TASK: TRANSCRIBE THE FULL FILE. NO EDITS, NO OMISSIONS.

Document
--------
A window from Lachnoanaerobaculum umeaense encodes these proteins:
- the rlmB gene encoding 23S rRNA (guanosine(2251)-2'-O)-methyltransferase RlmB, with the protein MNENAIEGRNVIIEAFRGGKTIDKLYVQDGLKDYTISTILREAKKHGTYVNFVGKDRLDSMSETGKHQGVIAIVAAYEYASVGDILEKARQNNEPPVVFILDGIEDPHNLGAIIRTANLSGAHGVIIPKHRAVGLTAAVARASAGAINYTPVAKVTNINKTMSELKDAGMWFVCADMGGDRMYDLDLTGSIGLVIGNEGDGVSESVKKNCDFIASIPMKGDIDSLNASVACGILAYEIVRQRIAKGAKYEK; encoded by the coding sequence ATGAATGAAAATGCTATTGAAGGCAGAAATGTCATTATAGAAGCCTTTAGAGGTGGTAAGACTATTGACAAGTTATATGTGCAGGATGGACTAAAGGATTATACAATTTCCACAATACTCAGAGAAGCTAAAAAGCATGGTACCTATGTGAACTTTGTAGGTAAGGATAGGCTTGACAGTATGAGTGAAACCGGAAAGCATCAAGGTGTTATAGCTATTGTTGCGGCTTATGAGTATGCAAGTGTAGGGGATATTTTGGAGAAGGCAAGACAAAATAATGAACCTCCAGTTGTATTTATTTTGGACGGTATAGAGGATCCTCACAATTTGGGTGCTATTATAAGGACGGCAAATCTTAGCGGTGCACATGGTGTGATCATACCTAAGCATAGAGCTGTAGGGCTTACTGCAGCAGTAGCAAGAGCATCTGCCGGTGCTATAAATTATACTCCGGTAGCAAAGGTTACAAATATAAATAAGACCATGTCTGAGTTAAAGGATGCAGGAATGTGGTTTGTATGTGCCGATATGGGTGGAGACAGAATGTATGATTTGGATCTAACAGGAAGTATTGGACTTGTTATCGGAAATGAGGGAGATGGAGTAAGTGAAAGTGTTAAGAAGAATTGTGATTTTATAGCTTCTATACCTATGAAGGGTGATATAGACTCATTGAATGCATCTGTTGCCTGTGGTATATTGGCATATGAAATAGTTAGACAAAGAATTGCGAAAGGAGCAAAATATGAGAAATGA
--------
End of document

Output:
A window from Lachnoanaerobaculum umeaense encodes these proteins:
- the rlmB gene encoding 23S rRNA (guanosine(2251)-2'-O)-methyltransferase RlmB, with the protein MNENAIEGRNVIIEAFRGGKTIDKLYVQDGLKDYTISTILREAKKHGTYVNFVGKDRLDSMSETGKHQGVIAIVAAYEYASVGDILEKARQNNEPPVVFILDGIEDPHNLGAIIRTANLSGAHGVIIPKHRAVGLTAAVARASAGAINYTPVAKVTNINKTMSELKDAGMWFVCADMGGDRMYDLDLTGSIGLVIGNEGDGVSESVKKNCDFIASIPMKGDIDSLNASVACGILAYEIVRQRIAKGAKYEK; encoded by the coding sequence ATGAATGAAAATGCTATTGAAGGCAGAAATGTCATTATAGAAGCCTTTAGAGGTGGTAAGACTATTGACAAGTTATATGTGCAGGATGGACTAAAGGATTATACAATTTCCACAATACTCAGAGAAGCTAAAAAGCATGGTACCTATGTGAACTTTGTAGGTAAGGATAGGCTTGACAGTATGAGTGAAACCGGAAAGCATCAAGGTGTTATAGCTATTGTTGCGGCTTATGAGTATGCAAGTGTAGGGGATATTTTGGAGAAGGCAAGACAAAATAATGAACCTCCAGTTGTATTTATTTTGGACGGTATAGAGGATCCTCACAATTTGGGTGCTATTATAAGGACGGCAAATCTTAGCGGTGCACATGGTGTGATCATACCTAAGCATAGAGCTGTAGGGCTTACTGCAGCAGTAGCAAGAGCATCTGCCGGTGCTATAAATTATACTCCGGTAGCAAAGGTTACAAATATAAATAAGACCATGTCTGAGTTAAAGGATGCAGGAATGTGGTTTGTATGTGCCGATATGGGTGGAGACAGAATGTATGATTTGGATCTAACAGGAAGTATTGGACTTGTTATCGGAAATGAGGGAGATGGAGTAAGTGAAAGTGTTAAGAAGAATTGTGATTTTATAGCTTCTATACCTATGAAGGGTGATATAGACTCATTGAATGCATCTGTTGCCTGTGGTATATTGGCATATGAAATAGTTAGACAAAGAATTGCGAAAGGAGCAAAATATGAGAAATGA